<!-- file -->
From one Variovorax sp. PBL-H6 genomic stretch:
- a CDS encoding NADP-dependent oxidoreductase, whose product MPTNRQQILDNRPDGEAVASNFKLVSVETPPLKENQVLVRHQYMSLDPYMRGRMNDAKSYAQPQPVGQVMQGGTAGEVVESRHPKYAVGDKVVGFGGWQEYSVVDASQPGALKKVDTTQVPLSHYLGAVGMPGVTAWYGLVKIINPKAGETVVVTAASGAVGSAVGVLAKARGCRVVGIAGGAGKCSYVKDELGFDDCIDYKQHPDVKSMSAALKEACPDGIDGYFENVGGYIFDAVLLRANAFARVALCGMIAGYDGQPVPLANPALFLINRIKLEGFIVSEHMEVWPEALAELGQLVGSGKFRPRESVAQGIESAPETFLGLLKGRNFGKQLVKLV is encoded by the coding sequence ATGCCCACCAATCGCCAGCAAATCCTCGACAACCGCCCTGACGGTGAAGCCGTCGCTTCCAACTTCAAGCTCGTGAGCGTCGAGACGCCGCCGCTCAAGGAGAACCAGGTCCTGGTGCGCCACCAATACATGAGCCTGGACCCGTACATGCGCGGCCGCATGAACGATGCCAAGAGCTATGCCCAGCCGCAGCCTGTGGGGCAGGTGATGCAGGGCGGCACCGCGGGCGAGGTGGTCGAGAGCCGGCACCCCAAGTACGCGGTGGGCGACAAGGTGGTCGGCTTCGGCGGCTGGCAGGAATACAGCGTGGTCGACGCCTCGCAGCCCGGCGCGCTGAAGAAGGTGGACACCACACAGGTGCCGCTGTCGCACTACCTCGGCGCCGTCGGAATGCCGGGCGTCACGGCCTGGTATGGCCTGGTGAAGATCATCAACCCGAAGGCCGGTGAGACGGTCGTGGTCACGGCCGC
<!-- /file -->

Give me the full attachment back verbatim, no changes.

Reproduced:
From one Variovorax sp. PBL-H6 genomic stretch:
- a CDS encoding NADP-dependent oxidoreductase, whose product MPTNRQQILDNRPDGEAVASNFKLVSVETPPLKENQVLVRHQYMSLDPYMRGRMNDAKSYAQPQPVGQVMQGGTAGEVVESRHPKYAVGDKVVGFGGWQEYSVVDASQPGALKKVDTTQVPLSHYLGAVGMPGVTAWYGLVKIINPKAGETVVVTAASGAVGSAVGVLAKARGCRVVGIAGGAGKCSYVKDELGFDDCIDYKQHPDVKSMSAALKEACPDGIDGYFENVGGYIFDAVLLRANAFARVALCGMIAGYDGQPVPLANPALFLINRIKLEGFIVSEHMEVWPEALAELGQLVGSGKFRPRESVAQGIESAPETFLGLLKGRNFGKQLVKLV is encoded by the coding sequence ATGCCCACCAATCGCCAGCAAATCCTCGACAACCGCCCTGACGGTGAAGCCGTCGCTTCCAACTTCAAGCTCGTGAGCGTCGAGACGCCGCCGCTCAAGGAGAACCAGGTCCTGGTGCGCCACCAATACATGAGCCTGGACCCGTACATGCGCGGCCGCATGAACGATGCCAAGAGCTATGCCCAGCCGCAGCCTGTGGGGCAGGTGATGCAGGGCGGCACCGCGGGCGAGGTGGTCGAGAGCCGGCACCCCAAGTACGCGGTGGGCGACAAGGTGGTCGGCTTCGGCGGCTGGCAGGAATACAGCGTGGTCGACGCCTCGCAGCCCGGCGCGCTGAAGAAGGTGGACACCACACAGGTGCCGCTGTCGCACTACCTCGGCGCCGTCGGAATGCCGGGCGTCACGGCCTGGTATGGCCTGGTGAAGATCATCAACCCGAAGGCCGGTGAGACGGTCGTGGTCACGGCCGC